In today's New York Times' Modern Love (Style) section, Kelly Valen wrote of an abusive experience she had in college that occurred as a result of a date-rape: an action that in itself is awful, not taking under account the condemnation and black-balling of her so-called "sisters," her would-be friends. The piece hit home for me for many reasons, the first being my ability to relate to the following, the opening of her essay, My Sorority Pledge? I Swore Off Sisterhood:
My life’s greatest sorrow stems from my inability to feel close to other women. At 41, I’ve cautiously cultivated a few cherished female friendships. But generally I feel a kind of skittish distrust and discomfort when dealing with most women, particularly women in packs.
The few female friends I have kept and maintained over the years have had the same issue I have: a distrust and discomfort around most other women. Becoming a parent has magnified my distrust of women ten-fold, as in ten times out of ten I would rather be alone than within a group a mothers. Motherhood it seems, brings out the quiet bitch in us all.
Women can be horrible to one another more often than not, torturing each other psychologically, ratting each other out, stabbing one another in the back, violently. More violent even than harassment. And in Valen's case, rape.
Valen's essay lead to a discussion between me and several friends about feminism in general and the idea that perhaps the feminist "movement" has outgrown itself to such an extent that women have had no choice but to turn on each other, pointing fingers, pulling at the hair of former colleagues and teammates. Perhaps this is a recent phenomenon or maybe women since the beginning of time have been at each other's throats in the same way. I have a feeling though, it has changed. There is something that seems to happen after every war or societal movement, a kind of inability to put down one's weapons and accept one's new, "liberated" life.
The conversation drifted over to Hillary Clinton and whether or not a woman candidate could and can be celebrated in a country overrun by competitive alpha-women who are so crippled by jealousy that very often they/we cannot look at the bigger picture.
Sure, Hillary isn't the most likeable of women or even political candidates for that matter, but I think a great much of what she is criticized for is the result of her "masculine" thirst for power. It is hard for us (as women) to support strong women without familiarizing ourselves with their "weaknesses," and so in the case of a hard-bellied Hillary, there is a disconnect. Because she is a woman lacking the vulnerability of a trusted female confidante, and therefor threatening to women who might normally support her.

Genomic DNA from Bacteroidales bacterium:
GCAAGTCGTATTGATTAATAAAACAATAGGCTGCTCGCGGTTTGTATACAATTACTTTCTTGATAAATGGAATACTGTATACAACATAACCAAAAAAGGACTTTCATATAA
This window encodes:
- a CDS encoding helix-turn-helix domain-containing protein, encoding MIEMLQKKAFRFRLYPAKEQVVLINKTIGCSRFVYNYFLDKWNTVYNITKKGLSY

Women are manipulative. We hold one another down in ways that are debilitating to ourselves, often gesturing toward men and misogyny as a what's-what to blame. And none of us are innocent. It is far more difficult to congratulate a friend on exciting news than it is to console a friend in times of need (jealousy is the antithesis of pity). A strange paradox during a time when women are congratulating themselves for being so modern.
Women aren't evolving as much as we say we are. We're just talking more shit behind each other's backs. And what is perhaps most upsetting is that, as I criticize this inexcusable behavior, I am more likely than not, just the same, a judgmental and often catty creature unable to see such character flaws in myself.
Valen closes her essay with an unfortunate conclusion:
I’ve been a full-time lawyer, a working mother and a stay-at-home mother. In each role, I’ve found my fears about women’s covert competition and aggression to be frequently validated: the gossip, the comparisons, the withering critiques of career and mothering choices. We women swim in shark-infested waters of our own design. Often we don’t have a clue where we stand with one another — socially, as mothers, as colleagues — because we’re at once allies and foes.
I want to remain optimistic. After all, here I am with three daughters. What am I to teach them? Cautionary tales about men’s harmful proclivities abound. But how do we help our girls navigate the duplicitous female maze? How do we ensure that they behave authentically, respect humanity over fleeting alliances, and squash the nasty tribal instincts that can inflict lifelong distress?
She has put into words what I have been unable to voice without becoming defensive on behalf of men and boys, my son included-- that women and girls should be more cautious of themselves and one another. Betrayal and judgment of one's own sex can be far more paralyzing than that of the male equivalent, with lasting repercussions that are far more difficult to understand.